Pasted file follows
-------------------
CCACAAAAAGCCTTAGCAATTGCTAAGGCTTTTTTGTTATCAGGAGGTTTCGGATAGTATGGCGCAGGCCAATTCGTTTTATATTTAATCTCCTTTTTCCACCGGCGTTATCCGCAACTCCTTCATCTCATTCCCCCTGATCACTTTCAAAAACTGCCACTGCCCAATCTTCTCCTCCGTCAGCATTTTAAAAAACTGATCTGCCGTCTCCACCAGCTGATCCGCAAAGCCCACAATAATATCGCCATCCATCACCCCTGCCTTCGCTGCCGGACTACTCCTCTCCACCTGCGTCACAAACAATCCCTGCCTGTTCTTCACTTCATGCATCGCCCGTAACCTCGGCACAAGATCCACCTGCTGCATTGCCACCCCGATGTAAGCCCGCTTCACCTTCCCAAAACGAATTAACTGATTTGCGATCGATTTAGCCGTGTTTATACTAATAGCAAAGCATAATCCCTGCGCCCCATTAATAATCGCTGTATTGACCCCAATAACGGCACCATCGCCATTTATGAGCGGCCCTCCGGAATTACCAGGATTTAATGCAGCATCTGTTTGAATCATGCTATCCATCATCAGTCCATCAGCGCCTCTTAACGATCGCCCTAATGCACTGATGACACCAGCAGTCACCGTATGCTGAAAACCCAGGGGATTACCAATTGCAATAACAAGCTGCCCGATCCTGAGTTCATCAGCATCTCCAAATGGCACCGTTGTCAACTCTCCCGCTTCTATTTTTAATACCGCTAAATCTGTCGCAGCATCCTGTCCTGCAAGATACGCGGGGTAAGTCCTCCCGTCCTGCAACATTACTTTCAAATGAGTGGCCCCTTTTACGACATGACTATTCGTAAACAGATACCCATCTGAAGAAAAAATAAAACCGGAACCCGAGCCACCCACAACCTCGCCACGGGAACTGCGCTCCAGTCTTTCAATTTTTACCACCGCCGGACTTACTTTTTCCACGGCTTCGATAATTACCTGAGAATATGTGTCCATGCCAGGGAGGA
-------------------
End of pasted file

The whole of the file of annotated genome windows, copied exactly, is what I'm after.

CCACAAAAAGCCTTAGCAATTGCTAAGGCTTTTTTGTTATCAGGAGGTTTCGGATAGTATGGCGCAGGCCAATTCGTTTTATATTTAATCTCCTTTTTCCACCGGCGTTATCCGCAACTCCTTCATCTCATTCCCCCTGATCACTTTCAAAAACTGCCACTGCCCAATCTTCTCCTCCGTCAGCATTTTAAAAAACTGATCTGCCGTCTCCACCAGCTGATCCGCAAAGCCCACAATAATATCGCCATCCATCACCCCTGCCTTCGCTGCCGGACTACTCCTCTCCACCTGCGTCACAAACAATCCCTGCCTGTTCTTCACTTCATGCATCGCCCGTAACCTCGGCACAAGATCCACCTGCTGCATTGCCACCCCGATGTAAGCCCGCTTCACCTTCCCAAAACGAATTAACTGATTTGCGATCGATTTAGCCGTGTTTATACTAATAGCAAAGCATAATCCCTGCGCCCCATTAATAATCGCTGTATTGACCCCAATAACGGCACCATCGCCATTTATGAGCGGCCCTCCGGAATTACCAGGATTTAATGCAGCATCTGTTTGAATCATGCTATCCATCATCAGTCCATCAGCGCCTCTTAACGATCGCCCTAATGCACTGATGACACCAGCAGTCACCGTATGCTGAAAACCCAGGGGATTACCAATTGCAATAACAAGCTGCCCGATCCTGAGTTCATCAGCATCTCCAAATGGCACCGTTGTCAACTCTCCCGCTTCTATTTTTAATACCGCTAAATCTGTCGCAGCATCCTGTCCTGCAAGATACGCGGGGTAAGTCCTCCCGTCCTGCAACATTACTTTCAAATGAGTGGCCCCTTTTACGACATGACTATTCGTAAACAGATACCCATCTGAAGAAAAAATAAAACCGGAACCCGAGCCACCCACAACCTCGCCACGGGAACTGCGCTCCAGTCTTTCAATTTTTACCACCGCCGGACTTACTTTTTCCACGGCTTCGATAATTACCTGAGAATATGTGTCCATGCCAGGGAGGA